Products based on vegetable proteins will soon no longer be able to be called “steak”, “bacon” or even “sausage”, according to a decree published in the Official Journal on Thursday June 30 for entry into force from October, eagerly awaited and welcomed by the animal sectors.
“It will not be possible to use the terminology specific to the sectors traditionally associated with meat and fish to designate products that do not belong to the animal kingdom”, indicates the text.
The decree, which will come into force on October 1, 2022, however, allows the marketing of “manufactured or labeled foodstuffs” before this date until 31 December 2023 at the latest.
Transparency for the consumer
The text had been awaited “for several years” and constitutes “an essential step in favor of the transparency of information for the consumer as well as the preservation of our products and know-how”, welcomed Jean-François Guihard, president of Interbev, the interprofessional association for cattle and meat.
From the National Federation of Farmers’ Unions (FNSEA) to poultry professionals, all the major unions in the animal sectors welcome this text, but ask the government to “bring the file to Brussels in order to widen the scope of application to all products, regardless of their origin”, according to a joint press release.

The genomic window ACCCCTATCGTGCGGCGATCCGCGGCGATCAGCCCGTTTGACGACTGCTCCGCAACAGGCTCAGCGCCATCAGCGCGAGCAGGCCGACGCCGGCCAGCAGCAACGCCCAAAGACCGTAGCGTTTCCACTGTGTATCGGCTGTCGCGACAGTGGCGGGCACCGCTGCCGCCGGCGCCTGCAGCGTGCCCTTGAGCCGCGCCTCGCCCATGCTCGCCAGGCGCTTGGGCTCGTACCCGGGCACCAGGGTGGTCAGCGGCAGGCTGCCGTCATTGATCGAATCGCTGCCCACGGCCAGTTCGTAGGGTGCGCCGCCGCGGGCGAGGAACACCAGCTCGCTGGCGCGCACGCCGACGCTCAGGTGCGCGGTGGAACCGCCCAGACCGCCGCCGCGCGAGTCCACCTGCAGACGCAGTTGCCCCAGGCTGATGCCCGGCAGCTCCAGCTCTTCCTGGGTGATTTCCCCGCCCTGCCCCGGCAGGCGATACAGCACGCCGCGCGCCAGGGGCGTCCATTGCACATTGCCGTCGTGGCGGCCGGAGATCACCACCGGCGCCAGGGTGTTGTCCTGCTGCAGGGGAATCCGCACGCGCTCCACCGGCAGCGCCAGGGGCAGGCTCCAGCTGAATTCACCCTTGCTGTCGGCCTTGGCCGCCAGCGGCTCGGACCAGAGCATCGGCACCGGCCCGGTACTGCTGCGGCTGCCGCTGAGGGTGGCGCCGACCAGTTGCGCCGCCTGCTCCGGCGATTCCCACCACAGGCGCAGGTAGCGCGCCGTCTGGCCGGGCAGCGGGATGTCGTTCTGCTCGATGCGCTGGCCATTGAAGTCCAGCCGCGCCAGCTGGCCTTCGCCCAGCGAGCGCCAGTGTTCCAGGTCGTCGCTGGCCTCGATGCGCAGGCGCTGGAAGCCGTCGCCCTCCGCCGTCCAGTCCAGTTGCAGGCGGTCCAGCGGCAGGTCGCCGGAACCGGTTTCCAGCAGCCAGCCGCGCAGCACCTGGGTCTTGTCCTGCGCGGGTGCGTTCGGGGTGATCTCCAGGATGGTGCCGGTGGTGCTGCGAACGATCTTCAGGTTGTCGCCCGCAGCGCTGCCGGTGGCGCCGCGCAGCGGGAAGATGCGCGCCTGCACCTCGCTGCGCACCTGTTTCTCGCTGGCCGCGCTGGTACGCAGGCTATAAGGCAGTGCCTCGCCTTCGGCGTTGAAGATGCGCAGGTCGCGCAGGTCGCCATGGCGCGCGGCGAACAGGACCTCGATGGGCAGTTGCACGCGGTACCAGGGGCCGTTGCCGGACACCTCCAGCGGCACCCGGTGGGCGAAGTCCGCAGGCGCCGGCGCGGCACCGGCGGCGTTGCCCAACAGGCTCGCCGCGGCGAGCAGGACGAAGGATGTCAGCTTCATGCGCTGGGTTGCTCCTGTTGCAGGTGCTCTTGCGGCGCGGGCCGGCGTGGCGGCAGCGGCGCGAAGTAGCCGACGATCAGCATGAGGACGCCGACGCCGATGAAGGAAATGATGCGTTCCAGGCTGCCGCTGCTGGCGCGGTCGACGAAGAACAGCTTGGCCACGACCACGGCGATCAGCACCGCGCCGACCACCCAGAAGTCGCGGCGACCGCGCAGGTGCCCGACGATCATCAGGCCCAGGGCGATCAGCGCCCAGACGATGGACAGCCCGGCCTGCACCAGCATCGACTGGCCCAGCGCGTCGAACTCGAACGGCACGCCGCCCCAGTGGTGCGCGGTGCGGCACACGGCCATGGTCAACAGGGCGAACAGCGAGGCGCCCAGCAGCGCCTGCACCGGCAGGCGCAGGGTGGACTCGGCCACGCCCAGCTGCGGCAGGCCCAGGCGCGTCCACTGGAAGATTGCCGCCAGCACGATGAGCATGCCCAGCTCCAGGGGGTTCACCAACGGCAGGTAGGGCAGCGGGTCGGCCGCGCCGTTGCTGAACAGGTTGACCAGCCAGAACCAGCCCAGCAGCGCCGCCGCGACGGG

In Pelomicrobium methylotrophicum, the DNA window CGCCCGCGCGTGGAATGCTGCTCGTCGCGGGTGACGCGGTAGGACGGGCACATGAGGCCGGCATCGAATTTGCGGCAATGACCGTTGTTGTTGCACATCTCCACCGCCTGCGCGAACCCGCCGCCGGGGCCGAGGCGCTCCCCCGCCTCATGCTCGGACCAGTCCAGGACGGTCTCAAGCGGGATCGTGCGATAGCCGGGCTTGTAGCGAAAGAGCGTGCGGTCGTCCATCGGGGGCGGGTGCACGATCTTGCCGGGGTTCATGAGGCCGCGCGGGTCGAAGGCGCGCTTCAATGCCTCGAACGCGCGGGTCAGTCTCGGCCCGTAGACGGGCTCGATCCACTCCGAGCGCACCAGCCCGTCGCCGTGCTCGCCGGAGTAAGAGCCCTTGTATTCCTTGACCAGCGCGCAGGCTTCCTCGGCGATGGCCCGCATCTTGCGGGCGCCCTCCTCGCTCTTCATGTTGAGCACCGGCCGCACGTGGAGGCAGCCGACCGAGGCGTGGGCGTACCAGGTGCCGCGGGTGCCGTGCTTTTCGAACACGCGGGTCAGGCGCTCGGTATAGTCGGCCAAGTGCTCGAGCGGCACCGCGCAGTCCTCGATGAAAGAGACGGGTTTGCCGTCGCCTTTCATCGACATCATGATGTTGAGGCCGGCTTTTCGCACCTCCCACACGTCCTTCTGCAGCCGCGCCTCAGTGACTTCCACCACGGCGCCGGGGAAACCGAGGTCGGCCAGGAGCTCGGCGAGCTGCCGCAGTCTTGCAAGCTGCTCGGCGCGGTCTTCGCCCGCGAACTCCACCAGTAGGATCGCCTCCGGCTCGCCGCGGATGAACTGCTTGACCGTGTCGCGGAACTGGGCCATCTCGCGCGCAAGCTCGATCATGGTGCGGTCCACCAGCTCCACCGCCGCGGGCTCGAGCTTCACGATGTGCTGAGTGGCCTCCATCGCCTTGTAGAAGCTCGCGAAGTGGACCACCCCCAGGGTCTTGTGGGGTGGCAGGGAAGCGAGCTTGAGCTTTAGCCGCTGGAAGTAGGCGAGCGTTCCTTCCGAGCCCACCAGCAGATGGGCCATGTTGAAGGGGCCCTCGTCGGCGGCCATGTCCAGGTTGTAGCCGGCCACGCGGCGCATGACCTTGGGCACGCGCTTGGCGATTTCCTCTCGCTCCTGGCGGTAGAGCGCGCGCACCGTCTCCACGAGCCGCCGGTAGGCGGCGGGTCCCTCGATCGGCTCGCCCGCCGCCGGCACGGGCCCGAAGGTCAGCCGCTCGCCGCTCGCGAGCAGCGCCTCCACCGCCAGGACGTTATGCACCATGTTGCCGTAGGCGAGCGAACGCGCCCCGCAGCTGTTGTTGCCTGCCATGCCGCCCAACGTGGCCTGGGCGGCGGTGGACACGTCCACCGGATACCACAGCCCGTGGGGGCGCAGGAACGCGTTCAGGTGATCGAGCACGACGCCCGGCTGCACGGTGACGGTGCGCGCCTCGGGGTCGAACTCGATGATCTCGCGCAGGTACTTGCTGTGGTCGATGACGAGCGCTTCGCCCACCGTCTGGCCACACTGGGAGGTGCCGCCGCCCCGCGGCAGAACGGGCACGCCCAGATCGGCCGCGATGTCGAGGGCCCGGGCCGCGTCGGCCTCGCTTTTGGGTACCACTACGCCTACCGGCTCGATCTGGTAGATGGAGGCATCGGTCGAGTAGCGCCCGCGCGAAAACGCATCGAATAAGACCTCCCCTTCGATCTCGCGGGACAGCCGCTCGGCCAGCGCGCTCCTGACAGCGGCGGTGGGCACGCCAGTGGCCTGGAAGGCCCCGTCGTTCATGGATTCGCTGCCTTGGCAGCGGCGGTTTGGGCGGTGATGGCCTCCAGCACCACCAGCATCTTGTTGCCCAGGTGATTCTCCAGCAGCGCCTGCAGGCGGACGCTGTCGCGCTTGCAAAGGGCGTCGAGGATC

The published decree specifies that products “legally manufactured or marketed in another Member State of the European Union or in Turkey, or legally manufactured in another State party to the Agreement on the European Economic Area, are not subject to the requirements of this decree”.
Professionals in the pork sector consider that this decree is only a “first step in protecting the traditional names of meat-based recipes” in France and that it will be necessary “to extend this measure to European level”.
The pork interprofession also believes that the law must also “protect animal names from artificial synthetic foods”, i.e. so-called “laboratory” “meats”, obtained by the culture of animal cells, but also of microbial proteins. or fungal.
“Conservative” position for Onav
Conversely, the National Observatory of Plant Food (Onav) regrets that the decree “places France in a conservative position, against the current issues and European policy on these issues”.
Within the European Union, the designation of plant products by terms traditionally reserved for animal meat is authorized, with the exception of products made from animal milk. For example, it is not possible to use the word “yogurt” or “cheese” for a vegetable imitation.
The decree also specifies the maximum content of vegetable proteins authorized to keep the names – from the code of meat uses – for foodstuffs of animal origin but containing a share of vegetable proteins.
Thus, a minced meat steak can continue to be called steak provided that its vegetable protein content does not exceed 7%. A percentage that goes to 3% for frankfurter, 1% for black pudding or dry sausage, and 0.5% for bacon or lardons.